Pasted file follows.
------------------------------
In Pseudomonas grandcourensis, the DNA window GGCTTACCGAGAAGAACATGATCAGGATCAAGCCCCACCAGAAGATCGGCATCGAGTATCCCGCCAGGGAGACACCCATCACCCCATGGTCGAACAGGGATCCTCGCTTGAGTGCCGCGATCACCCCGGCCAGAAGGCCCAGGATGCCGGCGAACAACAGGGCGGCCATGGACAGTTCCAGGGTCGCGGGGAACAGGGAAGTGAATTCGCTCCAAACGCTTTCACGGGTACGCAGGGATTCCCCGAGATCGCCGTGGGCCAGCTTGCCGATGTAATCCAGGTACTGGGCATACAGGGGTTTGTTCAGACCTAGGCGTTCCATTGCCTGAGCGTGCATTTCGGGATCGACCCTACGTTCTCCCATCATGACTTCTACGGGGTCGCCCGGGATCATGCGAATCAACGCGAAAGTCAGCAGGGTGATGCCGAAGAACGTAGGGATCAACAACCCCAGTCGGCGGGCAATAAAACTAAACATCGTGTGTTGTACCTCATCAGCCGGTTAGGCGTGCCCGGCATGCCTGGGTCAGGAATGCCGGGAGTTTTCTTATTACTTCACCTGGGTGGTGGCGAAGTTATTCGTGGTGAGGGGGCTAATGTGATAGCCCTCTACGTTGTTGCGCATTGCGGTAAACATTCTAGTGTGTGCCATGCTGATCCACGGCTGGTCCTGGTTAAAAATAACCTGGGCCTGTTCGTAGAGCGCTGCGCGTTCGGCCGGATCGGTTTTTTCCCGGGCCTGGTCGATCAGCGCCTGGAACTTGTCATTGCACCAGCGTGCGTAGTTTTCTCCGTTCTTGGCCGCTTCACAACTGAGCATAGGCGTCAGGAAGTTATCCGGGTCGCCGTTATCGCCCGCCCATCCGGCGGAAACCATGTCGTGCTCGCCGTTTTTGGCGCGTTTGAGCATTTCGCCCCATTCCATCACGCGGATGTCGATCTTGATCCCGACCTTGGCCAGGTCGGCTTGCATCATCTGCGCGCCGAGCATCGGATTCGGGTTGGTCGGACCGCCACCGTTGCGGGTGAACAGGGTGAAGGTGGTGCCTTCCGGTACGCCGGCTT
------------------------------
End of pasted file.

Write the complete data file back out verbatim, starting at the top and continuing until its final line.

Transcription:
In Pseudomonas grandcourensis, the DNA window GGCTTACCGAGAAGAACATGATCAGGATCAAGCCCCACCAGAAGATCGGCATCGAGTATCCCGCCAGGGAGACACCCATCACCCCATGGTCGAACAGGGATCCTCGCTTGAGTGCCGCGATCACCCCGGCCAGAAGGCCCAGGATGCCGGCGAACAACAGGGCGGCCATGGACAGTTCCAGGGTCGCGGGGAACAGGGAAGTGAATTCGCTCCAAACGCTTTCACGGGTACGCAGGGATTCCCCGAGATCGCCGTGGGCCAGCTTGCCGATGTAATCCAGGTACTGGGCATACAGGGGTTTGTTCAGACCTAGGCGTTCCATTGCCTGAGCGTGCATTTCGGGATCGACCCTACGTTCTCCCATCATGACTTCTACGGGGTCGCCCGGGATCATGCGAATCAACGCGAAAGTCAGCAGGGTGATGCCGAAGAACGTAGGGATCAACAACCCCAGTCGGCGGGCAATAAAACTAAACATCGTGTGTTGTACCTCATCAGCCGGTTAGGCGTGCCCGGCATGCCTGGGTCAGGAATGCCGGGAGTTTTCTTATTACTTCACCTGGGTGGTGGCGAAGTTATTCGTGGTGAGGGGGCTAATGTGATAGCCCTCTACGTTGTTGCGCATTGCGGTAAACATTCTAGTGTGTGCCATGCTGATCCACGGCTGGTCCTGGTTAAAAATAACCTGGGCCTGTTCGTAGAGCGCTGCGCGTTCGGCCGGATCGGTTTTTTCCCGGGCCTGGTCGATCAGCGCCTGGAACTTGTCATTGCACCAGCGTGCGTAGTTTTCTCCGTTCTTGGCCGCTTCACAACTGAGCATAGGCGTCAGGAAGTTATCCGGGTCGCCGTTATCGCCCGCCCATCCGGCGGAAACCATGTCGTGCTCGCCGTTTTTGGCGCGTTTGAGCATTTCGCCCCATTCCATCACGCGGATGTCGATCTTGATCCCGACCTTGGCCAGGTCGGCTTGCATCATCTGCGCGCCGAGCATCGGATTCGGGTTGGTCGGACCGCCACCGTTGCGGGTGAACAGGGTGAAGGTGGTGCCTTCCGGTACGCCGGCTT